A state lawmaker in Michigan has pulled a controversial bill that would have hindered local towns from building their own broadband networks.
House of Representatives member Michele Hoitenga, a Republican, reportedly did not state why she withdrew the measure, which would have prohibited towns and cities from using any public funds to create new broadband networks. The bill would not have totally blocked muni-networks, because it contained a provision allowing local governments to partner with broadband service providers in some circumstances.
Earlier this month, Hoitenga said on Twitter that the bill would be amended. "This bill was presented to get the much needed conversation going," she said in a tweet. She added that she's "a big proponent" of broadband expansion.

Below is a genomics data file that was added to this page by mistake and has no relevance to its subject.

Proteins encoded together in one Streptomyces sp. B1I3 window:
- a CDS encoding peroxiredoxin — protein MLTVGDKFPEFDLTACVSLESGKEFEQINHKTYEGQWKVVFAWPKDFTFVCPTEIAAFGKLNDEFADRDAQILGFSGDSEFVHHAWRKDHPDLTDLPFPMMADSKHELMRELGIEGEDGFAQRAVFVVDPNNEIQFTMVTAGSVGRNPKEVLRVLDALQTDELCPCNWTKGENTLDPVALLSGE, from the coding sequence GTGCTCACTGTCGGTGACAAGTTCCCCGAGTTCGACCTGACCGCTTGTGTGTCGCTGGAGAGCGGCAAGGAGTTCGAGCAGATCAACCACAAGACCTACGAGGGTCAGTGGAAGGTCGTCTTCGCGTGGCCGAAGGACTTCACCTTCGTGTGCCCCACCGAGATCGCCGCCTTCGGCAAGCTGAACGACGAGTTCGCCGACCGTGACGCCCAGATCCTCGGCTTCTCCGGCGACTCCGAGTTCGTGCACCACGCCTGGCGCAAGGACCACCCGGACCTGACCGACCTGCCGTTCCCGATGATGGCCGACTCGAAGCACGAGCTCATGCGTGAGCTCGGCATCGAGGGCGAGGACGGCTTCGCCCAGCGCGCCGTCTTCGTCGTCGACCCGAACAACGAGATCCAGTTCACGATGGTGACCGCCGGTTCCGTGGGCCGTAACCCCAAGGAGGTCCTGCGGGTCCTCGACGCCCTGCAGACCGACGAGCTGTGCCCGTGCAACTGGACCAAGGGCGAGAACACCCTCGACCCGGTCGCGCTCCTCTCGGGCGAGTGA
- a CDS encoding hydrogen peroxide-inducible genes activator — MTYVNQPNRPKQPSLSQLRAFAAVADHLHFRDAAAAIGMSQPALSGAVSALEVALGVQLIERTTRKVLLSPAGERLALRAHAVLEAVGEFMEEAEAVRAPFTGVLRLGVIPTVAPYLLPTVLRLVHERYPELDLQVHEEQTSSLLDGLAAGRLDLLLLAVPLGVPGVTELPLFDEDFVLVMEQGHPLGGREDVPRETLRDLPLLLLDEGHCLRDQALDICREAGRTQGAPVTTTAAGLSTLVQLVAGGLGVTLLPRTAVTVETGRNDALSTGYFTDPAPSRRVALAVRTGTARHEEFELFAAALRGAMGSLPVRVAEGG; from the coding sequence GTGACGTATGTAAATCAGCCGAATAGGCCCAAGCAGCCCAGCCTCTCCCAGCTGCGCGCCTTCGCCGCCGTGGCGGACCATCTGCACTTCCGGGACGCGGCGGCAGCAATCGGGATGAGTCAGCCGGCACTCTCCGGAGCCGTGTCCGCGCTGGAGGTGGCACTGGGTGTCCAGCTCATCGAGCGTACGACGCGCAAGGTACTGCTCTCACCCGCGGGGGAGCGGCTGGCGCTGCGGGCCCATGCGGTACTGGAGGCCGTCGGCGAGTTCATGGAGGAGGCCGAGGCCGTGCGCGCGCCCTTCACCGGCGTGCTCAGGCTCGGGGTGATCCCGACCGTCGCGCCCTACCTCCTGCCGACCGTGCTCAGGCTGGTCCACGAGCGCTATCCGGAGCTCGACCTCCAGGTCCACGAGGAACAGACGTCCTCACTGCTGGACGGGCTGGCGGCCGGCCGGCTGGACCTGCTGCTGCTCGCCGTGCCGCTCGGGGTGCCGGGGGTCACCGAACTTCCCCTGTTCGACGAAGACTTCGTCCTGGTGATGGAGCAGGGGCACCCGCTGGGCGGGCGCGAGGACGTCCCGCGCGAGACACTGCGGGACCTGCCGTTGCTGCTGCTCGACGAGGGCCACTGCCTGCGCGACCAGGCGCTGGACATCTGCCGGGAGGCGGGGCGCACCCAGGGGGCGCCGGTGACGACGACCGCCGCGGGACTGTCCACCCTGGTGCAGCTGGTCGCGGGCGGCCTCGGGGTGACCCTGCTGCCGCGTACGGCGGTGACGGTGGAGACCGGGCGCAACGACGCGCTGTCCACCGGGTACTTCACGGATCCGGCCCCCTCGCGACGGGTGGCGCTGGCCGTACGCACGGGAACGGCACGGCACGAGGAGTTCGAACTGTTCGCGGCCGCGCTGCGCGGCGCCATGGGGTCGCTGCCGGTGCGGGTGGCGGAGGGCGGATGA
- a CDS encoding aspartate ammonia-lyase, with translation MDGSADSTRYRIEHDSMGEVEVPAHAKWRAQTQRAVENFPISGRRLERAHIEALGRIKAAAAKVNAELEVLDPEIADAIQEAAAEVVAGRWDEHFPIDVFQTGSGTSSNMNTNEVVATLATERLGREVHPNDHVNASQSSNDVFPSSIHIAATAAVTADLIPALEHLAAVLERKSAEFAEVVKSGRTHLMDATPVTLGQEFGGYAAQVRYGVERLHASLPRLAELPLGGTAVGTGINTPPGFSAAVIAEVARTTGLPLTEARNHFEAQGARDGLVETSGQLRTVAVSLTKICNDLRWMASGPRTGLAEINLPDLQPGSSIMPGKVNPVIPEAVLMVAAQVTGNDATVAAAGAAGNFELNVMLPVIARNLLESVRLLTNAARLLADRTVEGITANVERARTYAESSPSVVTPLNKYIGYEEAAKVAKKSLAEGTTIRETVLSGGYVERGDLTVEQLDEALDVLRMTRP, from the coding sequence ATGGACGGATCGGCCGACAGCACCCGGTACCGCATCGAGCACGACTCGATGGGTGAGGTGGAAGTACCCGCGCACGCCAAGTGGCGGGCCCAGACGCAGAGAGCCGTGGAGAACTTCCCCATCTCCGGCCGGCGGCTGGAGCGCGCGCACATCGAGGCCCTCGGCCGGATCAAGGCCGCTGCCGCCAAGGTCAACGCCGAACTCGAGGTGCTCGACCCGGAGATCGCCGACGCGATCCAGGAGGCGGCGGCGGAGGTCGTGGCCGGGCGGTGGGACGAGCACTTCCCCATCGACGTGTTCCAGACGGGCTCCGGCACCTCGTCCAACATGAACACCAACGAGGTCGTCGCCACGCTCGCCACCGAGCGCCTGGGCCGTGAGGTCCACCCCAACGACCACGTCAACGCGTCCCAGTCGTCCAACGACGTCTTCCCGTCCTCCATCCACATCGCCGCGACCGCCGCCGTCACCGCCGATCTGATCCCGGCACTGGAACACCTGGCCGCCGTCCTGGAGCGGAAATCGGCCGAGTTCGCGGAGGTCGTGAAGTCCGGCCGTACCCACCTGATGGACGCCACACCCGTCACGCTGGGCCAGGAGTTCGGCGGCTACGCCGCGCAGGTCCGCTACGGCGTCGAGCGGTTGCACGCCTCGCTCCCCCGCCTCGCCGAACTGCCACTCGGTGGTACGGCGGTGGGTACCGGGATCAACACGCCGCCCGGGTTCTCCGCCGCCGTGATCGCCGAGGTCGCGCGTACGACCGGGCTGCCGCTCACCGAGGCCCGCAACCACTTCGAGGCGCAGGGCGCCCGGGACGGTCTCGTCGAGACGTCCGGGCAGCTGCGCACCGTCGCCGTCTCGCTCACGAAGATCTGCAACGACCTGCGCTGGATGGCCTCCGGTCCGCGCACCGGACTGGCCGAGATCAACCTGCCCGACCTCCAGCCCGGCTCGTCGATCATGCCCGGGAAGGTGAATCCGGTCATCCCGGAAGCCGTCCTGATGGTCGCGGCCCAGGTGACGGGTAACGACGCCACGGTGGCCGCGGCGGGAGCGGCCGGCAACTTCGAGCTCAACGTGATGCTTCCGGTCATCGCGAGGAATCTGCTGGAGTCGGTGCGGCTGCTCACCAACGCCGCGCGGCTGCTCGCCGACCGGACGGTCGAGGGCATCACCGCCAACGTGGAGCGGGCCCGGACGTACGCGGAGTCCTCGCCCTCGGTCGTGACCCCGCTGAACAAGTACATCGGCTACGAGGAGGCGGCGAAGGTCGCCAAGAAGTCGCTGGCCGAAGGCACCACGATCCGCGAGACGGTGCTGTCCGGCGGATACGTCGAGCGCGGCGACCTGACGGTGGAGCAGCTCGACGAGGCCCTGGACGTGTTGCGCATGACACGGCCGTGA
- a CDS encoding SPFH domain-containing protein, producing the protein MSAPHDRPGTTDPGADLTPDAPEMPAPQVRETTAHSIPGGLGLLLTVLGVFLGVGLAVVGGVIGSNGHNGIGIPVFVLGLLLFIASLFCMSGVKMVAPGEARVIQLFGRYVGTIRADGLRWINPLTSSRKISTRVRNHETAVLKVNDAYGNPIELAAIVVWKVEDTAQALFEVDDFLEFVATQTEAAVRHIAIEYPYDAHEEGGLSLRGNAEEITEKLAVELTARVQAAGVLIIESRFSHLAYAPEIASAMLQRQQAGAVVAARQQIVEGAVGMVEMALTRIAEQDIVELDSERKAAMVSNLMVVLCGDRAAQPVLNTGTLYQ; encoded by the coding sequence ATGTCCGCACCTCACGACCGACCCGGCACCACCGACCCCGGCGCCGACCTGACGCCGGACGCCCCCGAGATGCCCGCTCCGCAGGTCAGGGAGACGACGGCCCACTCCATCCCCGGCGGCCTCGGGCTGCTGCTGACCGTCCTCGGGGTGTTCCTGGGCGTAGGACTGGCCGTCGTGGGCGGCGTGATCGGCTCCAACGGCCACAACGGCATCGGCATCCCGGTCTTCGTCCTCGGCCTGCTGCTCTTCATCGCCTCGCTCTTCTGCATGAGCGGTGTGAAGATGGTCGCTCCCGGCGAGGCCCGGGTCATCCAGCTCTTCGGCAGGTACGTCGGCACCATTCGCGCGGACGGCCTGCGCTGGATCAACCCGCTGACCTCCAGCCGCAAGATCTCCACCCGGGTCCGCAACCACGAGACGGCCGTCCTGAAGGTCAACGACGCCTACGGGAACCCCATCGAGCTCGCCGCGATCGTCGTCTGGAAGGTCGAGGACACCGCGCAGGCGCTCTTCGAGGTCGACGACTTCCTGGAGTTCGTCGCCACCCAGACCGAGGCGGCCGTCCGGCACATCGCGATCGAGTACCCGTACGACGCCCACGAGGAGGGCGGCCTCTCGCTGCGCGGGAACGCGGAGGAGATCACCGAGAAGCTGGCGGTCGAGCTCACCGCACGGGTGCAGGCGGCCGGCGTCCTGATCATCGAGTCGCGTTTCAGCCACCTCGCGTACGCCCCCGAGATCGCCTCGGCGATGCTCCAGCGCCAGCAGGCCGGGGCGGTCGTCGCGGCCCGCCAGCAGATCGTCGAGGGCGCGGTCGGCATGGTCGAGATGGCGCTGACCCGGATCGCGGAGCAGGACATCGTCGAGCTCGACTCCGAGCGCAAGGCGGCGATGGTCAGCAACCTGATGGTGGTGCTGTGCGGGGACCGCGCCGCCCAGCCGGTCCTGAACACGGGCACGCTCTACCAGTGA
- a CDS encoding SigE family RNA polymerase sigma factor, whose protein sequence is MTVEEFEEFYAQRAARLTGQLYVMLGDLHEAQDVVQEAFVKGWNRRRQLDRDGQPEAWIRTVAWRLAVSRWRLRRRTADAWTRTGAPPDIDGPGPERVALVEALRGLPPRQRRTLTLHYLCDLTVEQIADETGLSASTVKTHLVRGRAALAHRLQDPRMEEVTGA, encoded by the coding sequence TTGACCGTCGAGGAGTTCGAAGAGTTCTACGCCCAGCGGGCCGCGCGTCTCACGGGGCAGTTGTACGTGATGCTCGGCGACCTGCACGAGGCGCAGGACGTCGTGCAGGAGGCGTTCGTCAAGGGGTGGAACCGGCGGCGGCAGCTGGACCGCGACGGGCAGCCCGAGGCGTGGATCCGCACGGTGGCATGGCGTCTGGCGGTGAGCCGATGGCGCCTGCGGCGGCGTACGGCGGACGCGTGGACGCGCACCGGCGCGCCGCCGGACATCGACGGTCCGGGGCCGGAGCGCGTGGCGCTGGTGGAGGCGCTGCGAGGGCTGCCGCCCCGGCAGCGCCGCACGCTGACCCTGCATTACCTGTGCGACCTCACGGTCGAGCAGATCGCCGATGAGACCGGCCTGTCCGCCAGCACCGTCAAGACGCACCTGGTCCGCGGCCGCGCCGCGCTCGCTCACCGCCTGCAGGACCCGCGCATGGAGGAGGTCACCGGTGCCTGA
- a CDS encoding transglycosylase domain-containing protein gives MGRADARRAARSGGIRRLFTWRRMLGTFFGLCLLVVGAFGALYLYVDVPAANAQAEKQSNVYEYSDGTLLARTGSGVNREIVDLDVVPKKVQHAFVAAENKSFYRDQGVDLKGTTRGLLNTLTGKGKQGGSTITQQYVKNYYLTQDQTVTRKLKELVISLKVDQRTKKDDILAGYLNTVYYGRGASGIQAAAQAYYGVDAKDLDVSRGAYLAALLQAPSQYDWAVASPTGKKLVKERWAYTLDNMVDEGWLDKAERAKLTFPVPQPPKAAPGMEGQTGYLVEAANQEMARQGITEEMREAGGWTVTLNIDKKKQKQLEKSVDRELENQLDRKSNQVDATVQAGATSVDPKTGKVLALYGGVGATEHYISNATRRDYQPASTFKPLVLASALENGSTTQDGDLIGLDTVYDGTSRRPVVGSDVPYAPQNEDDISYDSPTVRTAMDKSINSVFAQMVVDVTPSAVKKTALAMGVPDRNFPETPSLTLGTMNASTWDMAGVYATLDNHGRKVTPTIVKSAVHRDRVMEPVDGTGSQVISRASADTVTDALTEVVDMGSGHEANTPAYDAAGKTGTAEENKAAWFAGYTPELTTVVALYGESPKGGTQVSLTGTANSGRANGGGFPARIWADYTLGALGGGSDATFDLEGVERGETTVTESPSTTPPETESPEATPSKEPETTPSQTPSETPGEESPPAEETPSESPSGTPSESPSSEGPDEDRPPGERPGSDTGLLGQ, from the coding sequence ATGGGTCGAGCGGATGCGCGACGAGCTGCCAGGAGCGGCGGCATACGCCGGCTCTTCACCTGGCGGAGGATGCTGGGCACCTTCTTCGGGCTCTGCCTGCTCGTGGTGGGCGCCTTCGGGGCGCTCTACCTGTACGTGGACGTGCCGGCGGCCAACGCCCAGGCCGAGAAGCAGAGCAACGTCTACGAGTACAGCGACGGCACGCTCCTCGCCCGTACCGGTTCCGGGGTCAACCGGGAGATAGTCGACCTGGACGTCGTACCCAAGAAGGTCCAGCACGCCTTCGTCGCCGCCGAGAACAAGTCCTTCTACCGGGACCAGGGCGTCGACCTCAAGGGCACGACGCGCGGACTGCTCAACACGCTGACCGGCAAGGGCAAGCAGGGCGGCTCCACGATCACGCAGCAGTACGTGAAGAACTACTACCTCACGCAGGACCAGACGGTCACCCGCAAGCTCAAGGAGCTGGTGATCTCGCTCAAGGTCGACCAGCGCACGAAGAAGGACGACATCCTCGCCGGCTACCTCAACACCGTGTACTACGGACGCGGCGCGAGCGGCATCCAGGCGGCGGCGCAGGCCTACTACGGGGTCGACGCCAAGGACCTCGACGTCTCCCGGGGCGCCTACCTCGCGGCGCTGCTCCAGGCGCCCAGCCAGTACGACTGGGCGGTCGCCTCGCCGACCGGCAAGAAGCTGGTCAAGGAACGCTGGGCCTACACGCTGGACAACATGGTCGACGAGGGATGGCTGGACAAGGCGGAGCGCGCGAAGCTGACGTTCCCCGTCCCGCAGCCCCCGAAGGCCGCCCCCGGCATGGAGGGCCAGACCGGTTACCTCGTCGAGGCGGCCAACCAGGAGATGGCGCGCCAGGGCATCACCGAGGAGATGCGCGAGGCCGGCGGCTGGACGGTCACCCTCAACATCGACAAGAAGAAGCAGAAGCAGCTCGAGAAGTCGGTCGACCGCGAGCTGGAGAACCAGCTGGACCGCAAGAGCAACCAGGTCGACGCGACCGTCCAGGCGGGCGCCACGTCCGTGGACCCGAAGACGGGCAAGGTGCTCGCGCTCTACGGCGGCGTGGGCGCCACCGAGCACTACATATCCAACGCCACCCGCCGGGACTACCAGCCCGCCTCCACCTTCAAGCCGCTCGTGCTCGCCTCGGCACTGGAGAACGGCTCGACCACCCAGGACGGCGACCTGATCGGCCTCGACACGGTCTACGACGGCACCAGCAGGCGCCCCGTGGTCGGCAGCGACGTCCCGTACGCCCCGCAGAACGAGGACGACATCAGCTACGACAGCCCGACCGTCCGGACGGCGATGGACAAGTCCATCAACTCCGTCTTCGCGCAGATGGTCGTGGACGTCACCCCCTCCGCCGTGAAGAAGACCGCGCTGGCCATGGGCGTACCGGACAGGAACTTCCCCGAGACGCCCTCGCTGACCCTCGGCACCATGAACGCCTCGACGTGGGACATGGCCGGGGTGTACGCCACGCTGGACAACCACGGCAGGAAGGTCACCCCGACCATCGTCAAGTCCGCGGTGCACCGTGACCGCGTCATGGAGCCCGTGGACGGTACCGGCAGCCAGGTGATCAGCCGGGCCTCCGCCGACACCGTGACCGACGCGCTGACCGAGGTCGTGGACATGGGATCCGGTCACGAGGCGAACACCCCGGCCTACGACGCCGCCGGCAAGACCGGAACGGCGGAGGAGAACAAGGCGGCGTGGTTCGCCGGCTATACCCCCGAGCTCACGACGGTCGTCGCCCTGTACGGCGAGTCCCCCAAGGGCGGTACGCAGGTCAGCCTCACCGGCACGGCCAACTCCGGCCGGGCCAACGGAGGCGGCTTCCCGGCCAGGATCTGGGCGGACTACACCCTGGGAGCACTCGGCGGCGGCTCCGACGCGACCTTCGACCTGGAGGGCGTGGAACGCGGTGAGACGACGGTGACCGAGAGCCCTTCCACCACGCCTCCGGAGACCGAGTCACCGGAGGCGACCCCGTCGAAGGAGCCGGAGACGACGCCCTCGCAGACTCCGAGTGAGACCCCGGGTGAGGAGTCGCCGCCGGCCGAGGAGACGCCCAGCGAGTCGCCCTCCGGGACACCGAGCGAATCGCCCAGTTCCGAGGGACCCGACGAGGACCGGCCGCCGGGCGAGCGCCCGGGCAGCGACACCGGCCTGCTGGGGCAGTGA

The advocacy group Institute for Local Self-Reliance had said earlier that the measure would probably cause local community leaders to avoid pursuing publicly owned muni-broadband projects. Michigan already imposes obstacles to muni-broadband, including a requirement that local towns issue requests for proposals. The towns can only move forward with investments if there are fewer than three bids, according to Christopher Mitchell, director of the Institute for Self Reliance's Community Broadband Networks Initiative.
Around 20 states have laws that limit local towns and cities from creating their own muni-broadband networks. Last year, a federal appellate court reversed a Federal Communications Commission order aimed at encouraging muni-broadband. The court ruled that the FCC lacked authority for its order, which would have invalidated state laws thwarting muni-broadband networks.